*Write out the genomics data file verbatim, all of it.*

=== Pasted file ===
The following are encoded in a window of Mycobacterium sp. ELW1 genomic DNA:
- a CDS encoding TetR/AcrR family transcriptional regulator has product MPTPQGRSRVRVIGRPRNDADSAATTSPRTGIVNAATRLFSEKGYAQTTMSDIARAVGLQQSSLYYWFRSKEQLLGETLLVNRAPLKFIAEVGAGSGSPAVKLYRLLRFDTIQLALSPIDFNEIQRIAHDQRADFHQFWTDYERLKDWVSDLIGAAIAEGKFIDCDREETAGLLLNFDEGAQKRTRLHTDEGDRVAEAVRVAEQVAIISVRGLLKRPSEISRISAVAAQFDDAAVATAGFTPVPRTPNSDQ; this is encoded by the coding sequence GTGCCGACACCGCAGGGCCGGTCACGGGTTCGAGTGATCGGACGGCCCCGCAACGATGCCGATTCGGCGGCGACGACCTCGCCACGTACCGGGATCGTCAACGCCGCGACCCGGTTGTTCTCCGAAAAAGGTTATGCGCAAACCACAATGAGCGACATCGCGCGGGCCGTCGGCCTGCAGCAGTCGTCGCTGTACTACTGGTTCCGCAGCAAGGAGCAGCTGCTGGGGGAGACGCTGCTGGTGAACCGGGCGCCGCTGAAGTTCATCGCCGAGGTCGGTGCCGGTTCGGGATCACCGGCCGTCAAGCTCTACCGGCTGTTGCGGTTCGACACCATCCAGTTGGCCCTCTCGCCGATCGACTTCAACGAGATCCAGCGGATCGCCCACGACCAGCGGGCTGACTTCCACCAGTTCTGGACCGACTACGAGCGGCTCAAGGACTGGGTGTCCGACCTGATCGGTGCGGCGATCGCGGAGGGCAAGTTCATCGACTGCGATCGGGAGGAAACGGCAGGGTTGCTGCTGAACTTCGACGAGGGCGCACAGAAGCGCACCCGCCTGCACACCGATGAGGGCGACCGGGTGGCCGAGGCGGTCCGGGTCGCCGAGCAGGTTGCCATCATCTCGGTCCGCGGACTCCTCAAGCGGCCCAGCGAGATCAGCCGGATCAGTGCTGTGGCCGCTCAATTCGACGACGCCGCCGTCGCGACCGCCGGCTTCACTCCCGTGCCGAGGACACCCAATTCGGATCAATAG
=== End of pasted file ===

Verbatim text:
The following are encoded in a window of Mycobacterium sp. ELW1 genomic DNA:
- a CDS encoding TetR/AcrR family transcriptional regulator has product MPTPQGRSRVRVIGRPRNDADSAATTSPRTGIVNAATRLFSEKGYAQTTMSDIARAVGLQQSSLYYWFRSKEQLLGETLLVNRAPLKFIAEVGAGSGSPAVKLYRLLRFDTIQLALSPIDFNEIQRIAHDQRADFHQFWTDYERLKDWVSDLIGAAIAEGKFIDCDREETAGLLLNFDEGAQKRTRLHTDEGDRVAEAVRVAEQVAIISVRGLLKRPSEISRISAVAAQFDDAAVATAGFTPVPRTPNSDQ; this is encoded by the coding sequence GTGCCGACACCGCAGGGCCGGTCACGGGTTCGAGTGATCGGACGGCCCCGCAACGATGCCGATTCGGCGGCGACGACCTCGCCACGTACCGGGATCGTCAACGCCGCGACCCGGTTGTTCTCCGAAAAAGGTTATGCGCAAACCACAATGAGCGACATCGCGCGGGCCGTCGGCCTGCAGCAGTCGTCGCTGTACTACTGGTTCCGCAGCAAGGAGCAGCTGCTGGGGGAGACGCTGCTGGTGAACCGGGCGCCGCTGAAGTTCATCGCCGAGGTCGGTGCCGGTTCGGGATCACCGGCCGTCAAGCTCTACCGGCTGTTGCGGTTCGACACCATCCAGTTGGCCCTCTCGCCGATCGACTTCAACGAGATCCAGCGGATCGCCCACGACCAGCGGGCTGACTTCCACCAGTTCTGGACCGACTACGAGCGGCTCAAGGACTGGGTGTCCGACCTGATCGGTGCGGCGATCGCGGAGGGCAAGTTCATCGACTGCGATCGGGAGGAAACGGCAGGGTTGCTGCTGAACTTCGACGAGGGCGCACAGAAGCGCACCCGCCTGCACACCGATGAGGGCGACCGGGTGGCCGAGGCGGTCCGGGTCGCCGAGCAGGTTGCCATCATCTCGGTCCGCGGACTCCTCAAGCGGCCCAGCGAGATCAGCCGGATCAGTGCTGTGGCCGCTCAATTCGACGACGCCGCCGTCGCGACCGCCGGCTTCACTCCCGTGCCGAGGACACCCAATTCGGATCAATAG